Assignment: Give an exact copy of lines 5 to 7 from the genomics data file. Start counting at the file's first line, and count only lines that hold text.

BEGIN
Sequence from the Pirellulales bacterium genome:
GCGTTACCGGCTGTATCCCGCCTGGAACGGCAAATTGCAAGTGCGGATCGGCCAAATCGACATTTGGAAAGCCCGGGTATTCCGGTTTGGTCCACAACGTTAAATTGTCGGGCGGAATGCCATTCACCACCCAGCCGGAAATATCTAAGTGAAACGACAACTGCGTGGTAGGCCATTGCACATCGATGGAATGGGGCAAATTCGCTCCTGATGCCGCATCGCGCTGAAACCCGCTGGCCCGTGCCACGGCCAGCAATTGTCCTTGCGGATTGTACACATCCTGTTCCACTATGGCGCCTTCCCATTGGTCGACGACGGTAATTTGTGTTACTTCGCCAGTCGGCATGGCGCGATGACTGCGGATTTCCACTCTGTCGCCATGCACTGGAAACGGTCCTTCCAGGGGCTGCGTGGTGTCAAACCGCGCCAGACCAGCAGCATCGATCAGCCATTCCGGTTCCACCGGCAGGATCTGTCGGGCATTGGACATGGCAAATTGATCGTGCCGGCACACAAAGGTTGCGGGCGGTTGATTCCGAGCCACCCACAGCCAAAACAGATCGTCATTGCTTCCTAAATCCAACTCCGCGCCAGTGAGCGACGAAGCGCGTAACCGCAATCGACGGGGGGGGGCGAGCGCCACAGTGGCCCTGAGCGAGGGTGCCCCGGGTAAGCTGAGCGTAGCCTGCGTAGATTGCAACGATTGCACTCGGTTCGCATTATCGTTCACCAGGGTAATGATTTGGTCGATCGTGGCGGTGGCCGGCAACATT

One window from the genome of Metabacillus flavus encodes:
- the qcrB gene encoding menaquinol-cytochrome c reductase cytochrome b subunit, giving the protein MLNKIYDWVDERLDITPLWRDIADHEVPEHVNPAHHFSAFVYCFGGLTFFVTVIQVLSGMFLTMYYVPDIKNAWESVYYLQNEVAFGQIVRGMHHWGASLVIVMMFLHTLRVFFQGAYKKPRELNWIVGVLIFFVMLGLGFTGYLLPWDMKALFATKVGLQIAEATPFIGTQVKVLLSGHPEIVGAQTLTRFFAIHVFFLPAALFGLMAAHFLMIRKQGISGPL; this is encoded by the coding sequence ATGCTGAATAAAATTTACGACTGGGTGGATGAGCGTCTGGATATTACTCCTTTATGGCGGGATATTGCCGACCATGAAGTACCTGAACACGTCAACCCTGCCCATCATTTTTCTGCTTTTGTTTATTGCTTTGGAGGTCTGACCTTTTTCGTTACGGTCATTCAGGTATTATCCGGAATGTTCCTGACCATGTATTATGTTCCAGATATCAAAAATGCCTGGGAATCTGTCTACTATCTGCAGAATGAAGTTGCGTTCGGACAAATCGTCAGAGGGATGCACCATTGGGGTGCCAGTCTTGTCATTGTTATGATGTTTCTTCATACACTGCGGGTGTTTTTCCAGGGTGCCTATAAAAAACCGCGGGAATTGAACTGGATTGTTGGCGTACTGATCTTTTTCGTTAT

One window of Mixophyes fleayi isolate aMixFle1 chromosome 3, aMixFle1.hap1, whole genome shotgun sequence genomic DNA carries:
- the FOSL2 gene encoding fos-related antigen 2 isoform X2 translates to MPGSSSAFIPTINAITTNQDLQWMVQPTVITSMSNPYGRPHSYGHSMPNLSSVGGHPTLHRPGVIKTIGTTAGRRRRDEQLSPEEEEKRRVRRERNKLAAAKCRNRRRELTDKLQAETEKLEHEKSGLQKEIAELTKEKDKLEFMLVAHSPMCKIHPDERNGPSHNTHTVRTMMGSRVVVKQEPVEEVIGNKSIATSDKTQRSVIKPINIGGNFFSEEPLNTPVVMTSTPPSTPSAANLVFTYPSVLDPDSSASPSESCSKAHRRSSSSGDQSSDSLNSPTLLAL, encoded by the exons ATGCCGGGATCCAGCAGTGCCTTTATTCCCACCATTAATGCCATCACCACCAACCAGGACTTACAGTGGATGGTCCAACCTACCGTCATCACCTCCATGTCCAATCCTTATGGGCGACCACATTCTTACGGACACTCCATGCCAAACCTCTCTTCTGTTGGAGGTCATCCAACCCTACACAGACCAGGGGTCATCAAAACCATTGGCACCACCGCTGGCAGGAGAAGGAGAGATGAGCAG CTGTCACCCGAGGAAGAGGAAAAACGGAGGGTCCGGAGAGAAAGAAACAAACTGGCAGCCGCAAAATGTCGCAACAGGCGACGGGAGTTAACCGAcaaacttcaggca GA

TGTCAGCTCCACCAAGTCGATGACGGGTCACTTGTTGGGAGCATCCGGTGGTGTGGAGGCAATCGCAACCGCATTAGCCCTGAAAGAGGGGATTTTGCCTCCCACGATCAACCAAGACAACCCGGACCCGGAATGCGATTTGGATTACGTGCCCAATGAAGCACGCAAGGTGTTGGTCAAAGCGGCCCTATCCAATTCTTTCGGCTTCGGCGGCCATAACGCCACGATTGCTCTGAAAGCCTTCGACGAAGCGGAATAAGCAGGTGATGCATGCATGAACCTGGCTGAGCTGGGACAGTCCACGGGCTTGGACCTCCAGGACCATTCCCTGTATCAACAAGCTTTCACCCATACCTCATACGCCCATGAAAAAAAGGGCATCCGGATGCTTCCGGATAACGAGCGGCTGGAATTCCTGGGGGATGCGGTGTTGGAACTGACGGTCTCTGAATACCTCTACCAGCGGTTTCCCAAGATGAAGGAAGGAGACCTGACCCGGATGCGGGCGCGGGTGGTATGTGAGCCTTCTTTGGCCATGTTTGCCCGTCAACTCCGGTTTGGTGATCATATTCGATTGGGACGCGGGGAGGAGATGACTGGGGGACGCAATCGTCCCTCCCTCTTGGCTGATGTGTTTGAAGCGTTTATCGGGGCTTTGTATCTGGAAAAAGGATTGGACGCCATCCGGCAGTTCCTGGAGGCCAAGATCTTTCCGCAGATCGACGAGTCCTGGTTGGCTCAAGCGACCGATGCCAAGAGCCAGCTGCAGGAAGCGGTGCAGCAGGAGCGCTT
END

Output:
One window of Mixophyes fleayi isolate aMixFle1 chromosome 3, aMixFle1.hap1, whole genome shotgun sequence genomic DNA carries:
- the FOSL2 gene encoding fos-related antigen 2 isoform X2 translates to MPGSSSAFIPTINAITTNQDLQWMVQPTVITSMSNPYGRPHSYGHSMPNLSSVGGHPTLHRPGVIKTIGTTAGRRRRDEQLSPEEEEKRRVRRERNKLAAAKCRNRRRELTDKLQAETEKLEHEKSGLQKEIAELTKEKDKLEFMLVAHSPMCKIHPDERNGPSHNTHTVRTMMGSRVVVKQEPVEEVIGNKSIATSDKTQRSVIKPINIGGNFFSEEPLNTPVVMTSTPPSTPSAANLVFTYPSVLDPDSSASPSESCSKAHRRSSSSGDQSSDSLNSPTLLAL, encoded by the exons ATGCCGGGATCCAGCAGTGCCTTTATTCCCACCATTAATGCCATCACCACCAACCAGGACTTACAGTGGATGGTCCAACCTACCGTCATCACCTCCATGTCCAATCCTTATGGGCGACCACATTCTTACGGACACTCCATGCCAAACCTCTCTTCTGTTGGAGGTCATCCAACCCTACACAGACCAGGGGTCATCAAAACCATTGGCACCACCGCTGGCAGGAGAAGGAGAGATGAGCAG CTGTCACCCGAGGAAGAGGAAAAACGGAGGGTCCGGAGAGAAAGAAACAAACTGGCAGCCGCAAAATGTCGCAACAGGCGACGGGAGTTAACCGAcaaacttcaggca GA

TGTCAGCTCCACCAAGTCGATGACGGGTCACTTGTTGGGAGCATCCGGTGGTGTGGAGGCAATCGCAACCGCATTAGCCCTGAAAGAGGGGATTTTGCCTCCCACGATCAACCAAGACAACCCGGACCCGGAATGCGATTTGGATTACGTGCCCAATGAAGCACGCAAGGTGTTGGTCAAAGCGGCCCTATCCAATTCTTTCGGCTTCGGCGGCCATAACGCCACGATTGCTCTGAAAGCCTTCGACGAAGCGGAATAAGCAGGTGATGCATGCATGAACCTGGCTGAGCTGGGACAGTCCACGGGCTTGGACCTCCAGGACCATTCCCTGTATCAACAAGCTTTCACCCATACCTCATACGCCCATGAAAAAAAGGGCATCCGGATGCTTCCGGATAACGAGCGGCTGGAATTCCTGGGGGATGCGGTGTTGGAACTGACGGTCTCTGAATACCTCTACCAGCGGTTTCCCAAGATGAAGGAAGGAGACCTGACCCGGATGCGGGCGCGGGTGGTATGTGAGCCTTCTTTGGCCATGTTTGCCCGTCAACTCCGGTTTGGTGATCATATTCGATTGGGACGCGGGGAGGAGATGACTGGGGGACGCAATCGTCCCTCCCTCTTGGCTGATGTGTTTGAAGCGTTTATCGGGGCTTTGTATCTGGAAAAAGGATTGGACGCCATCCGGCAGTTCCTGGAGGCCAAGATCTTTCCGCAGATCGACGAGTCCTGGTTGGCTCAAGCGACCGATGCCAAGAGCCAGCTGCAGGAAGCGGTGCAGCAGGAGCGCTT